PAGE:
Expandable Tubulars Facilitate Improved Well Stimulation and Production
- Karen Bybee (JPT Assistant Technology Editor)
- Document ID
- Society of Petroleum Engineers
- Journal of Petroleum Technology
- Publication Date
- May 2010
- Document Type
- Journal Paper
- 69 - 71
- 2010. Society of Petroleum Engineers
- 0 in the last 30 days
- 68 since 2007
- Show more detail
- View rights & permissions
|SPE Member Price:||Free|
|SPE Non-Member Price:||USD 17.00|
This article, written by Assistant Technology Editor Karen Bybee, contains highlights of paper SPE 121147, "Expandable Tubulars Facilitate Improved Well Stimulation and Well Production," by Doug G. Durst, SPE, and Neven Ruzic, SPE, Enventure Global Technology, originally prepared for the 2009 SPE Western Regional Meeting, San Jose, California, 24-26 March.
Expandable technology applied as a completion/production string facilitates increased fracturing rates, resulting in improved conductivity and enhanced hydrocarbon production. Expandable tubulars can be used in re-entry wells to isolate old perforations, allowing new zones or new sections within zones to be perforated and stimulated. Either a combination tubular-cladding system or a solid expandable system can provide an integral component in new wells or re-entry wells where low-permeability reservoirs, such as those characteristic of unconventional gas formations, require isolation and separation for selective or pinpoint hydraulic fracturing or refracturing.
One of the more notable technologies, solid expandable tubulars, has evolved to include systems that can be used in the following capacity:
- In conventional applications for remediation, rejuvenation, and refurbishment of mature-field assets.
- In unconventional gas completions in combination with hydra-jet (abrasive jetting) perforating and fracturing techniques.
- As a large production conduit for deep and ultradeep wells in conventional wellbore-casing programs.
- As a large production conduit to slim the wellbore and still attain adequate hole size at total depth.
Solid-expandable technology in production applications has been used extensively to address isolation challenges in cased-hole and openhole scenarios. Generally, an elastomeric compound is bonded to the outside diameter (OD) of the pipe to provide effective isolation. When the pipe is expanded to contact the wellbore inside diameter (ID), the elastomer is compressed between the formation and/or base casing and the expandable pipe, providing a hydraulic seal. Solid-expandable systems in production applications typically repair or reinforce existing casing and isolate sections such as perforated intervals and/or leaking connections. Anchor hangers (pup joints of expandable casing bonded with elastomers) are placed at the top and the bottom of the liner to isolate these intervals. Additional anchor hangers can be placed anywhere along the liner to address other requirements. By incorporating multiple anchor hangers, several zones can be isolated with one liner. The compound used for the elastomer bands on the anchor-hanger joints depends on downhole temperature and fluid compatibility. Elastomer bands of different thicknesses can be used on the same liner to seal in a variety of IDs or range of casing weights.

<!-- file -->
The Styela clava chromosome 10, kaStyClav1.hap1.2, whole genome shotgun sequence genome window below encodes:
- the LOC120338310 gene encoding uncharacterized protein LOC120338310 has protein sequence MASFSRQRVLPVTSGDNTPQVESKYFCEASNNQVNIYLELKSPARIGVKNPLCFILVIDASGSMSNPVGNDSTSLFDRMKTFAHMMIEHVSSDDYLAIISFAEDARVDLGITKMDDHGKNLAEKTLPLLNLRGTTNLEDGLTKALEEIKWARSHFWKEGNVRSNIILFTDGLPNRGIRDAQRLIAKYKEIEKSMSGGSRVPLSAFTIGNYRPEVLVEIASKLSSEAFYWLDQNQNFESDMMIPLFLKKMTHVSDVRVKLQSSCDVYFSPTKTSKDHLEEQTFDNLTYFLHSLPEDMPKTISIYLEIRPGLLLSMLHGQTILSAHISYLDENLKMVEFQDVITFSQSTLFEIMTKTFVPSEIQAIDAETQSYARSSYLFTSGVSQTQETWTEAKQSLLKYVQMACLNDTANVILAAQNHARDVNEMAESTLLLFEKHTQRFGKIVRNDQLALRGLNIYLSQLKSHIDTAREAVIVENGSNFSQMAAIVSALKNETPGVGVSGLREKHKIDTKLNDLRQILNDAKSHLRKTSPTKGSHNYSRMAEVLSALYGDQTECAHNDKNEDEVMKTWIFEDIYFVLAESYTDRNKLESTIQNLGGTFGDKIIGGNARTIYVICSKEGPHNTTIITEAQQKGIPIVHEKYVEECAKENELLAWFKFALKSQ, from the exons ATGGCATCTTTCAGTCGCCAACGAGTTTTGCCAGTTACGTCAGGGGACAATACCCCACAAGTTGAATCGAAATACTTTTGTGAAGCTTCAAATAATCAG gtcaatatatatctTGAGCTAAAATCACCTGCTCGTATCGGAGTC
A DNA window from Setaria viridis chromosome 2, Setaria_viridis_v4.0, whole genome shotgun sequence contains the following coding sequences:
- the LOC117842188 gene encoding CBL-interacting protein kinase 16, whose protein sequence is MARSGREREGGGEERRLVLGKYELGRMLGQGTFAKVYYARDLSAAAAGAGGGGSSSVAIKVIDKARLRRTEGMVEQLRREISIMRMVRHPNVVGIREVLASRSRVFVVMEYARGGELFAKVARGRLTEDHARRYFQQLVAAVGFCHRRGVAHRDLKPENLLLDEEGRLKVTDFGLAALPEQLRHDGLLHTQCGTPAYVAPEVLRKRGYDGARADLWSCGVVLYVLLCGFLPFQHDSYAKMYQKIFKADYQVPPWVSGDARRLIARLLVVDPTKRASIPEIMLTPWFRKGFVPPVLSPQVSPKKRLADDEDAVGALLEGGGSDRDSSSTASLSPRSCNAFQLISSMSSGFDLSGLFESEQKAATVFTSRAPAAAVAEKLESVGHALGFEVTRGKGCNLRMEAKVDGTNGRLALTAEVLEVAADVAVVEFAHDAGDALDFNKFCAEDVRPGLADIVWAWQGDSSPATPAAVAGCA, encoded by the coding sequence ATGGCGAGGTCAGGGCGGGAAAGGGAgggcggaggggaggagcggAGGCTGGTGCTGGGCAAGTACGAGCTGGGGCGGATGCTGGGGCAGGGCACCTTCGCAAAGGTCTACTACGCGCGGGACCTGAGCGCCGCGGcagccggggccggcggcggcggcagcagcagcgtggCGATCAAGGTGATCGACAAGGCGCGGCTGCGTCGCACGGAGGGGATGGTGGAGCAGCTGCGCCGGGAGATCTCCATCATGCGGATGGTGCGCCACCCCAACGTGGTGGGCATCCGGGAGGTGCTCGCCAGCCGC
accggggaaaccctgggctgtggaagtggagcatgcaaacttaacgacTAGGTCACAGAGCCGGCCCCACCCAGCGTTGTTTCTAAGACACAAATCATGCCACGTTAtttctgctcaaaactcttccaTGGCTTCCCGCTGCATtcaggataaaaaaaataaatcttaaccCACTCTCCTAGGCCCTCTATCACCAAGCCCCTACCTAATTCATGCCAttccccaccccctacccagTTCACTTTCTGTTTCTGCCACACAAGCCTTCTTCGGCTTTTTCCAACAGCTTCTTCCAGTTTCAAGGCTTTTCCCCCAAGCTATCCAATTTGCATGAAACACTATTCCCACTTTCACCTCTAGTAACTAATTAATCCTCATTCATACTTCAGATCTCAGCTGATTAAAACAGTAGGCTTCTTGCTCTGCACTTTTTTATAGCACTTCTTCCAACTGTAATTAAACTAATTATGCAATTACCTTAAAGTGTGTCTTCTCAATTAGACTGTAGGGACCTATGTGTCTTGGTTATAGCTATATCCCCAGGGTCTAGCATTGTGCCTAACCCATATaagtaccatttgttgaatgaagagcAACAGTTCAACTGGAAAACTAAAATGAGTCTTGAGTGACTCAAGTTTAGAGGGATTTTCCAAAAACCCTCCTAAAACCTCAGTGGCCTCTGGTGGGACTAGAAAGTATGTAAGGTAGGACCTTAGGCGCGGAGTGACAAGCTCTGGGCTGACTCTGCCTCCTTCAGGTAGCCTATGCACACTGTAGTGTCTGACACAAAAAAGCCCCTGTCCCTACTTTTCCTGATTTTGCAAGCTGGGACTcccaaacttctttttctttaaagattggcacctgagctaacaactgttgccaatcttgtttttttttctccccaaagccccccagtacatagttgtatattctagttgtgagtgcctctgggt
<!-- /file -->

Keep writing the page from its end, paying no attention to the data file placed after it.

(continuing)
Solid-expandable technology plays a significant role in providing solutions in all types of production and completion applications. The general evolution of completion techniques has provided the means to carry out discrete multistage fracturing programs over long horizontal wellbores to create more connectivity. The newer solutions now provide better project economics by separating the drilling, casing, and completion aspects of the project from the fracturing operations, thereby gaining project efficiencies by not tying up the rig for all operations.
|File Size||1 MB||Number of Pages||3|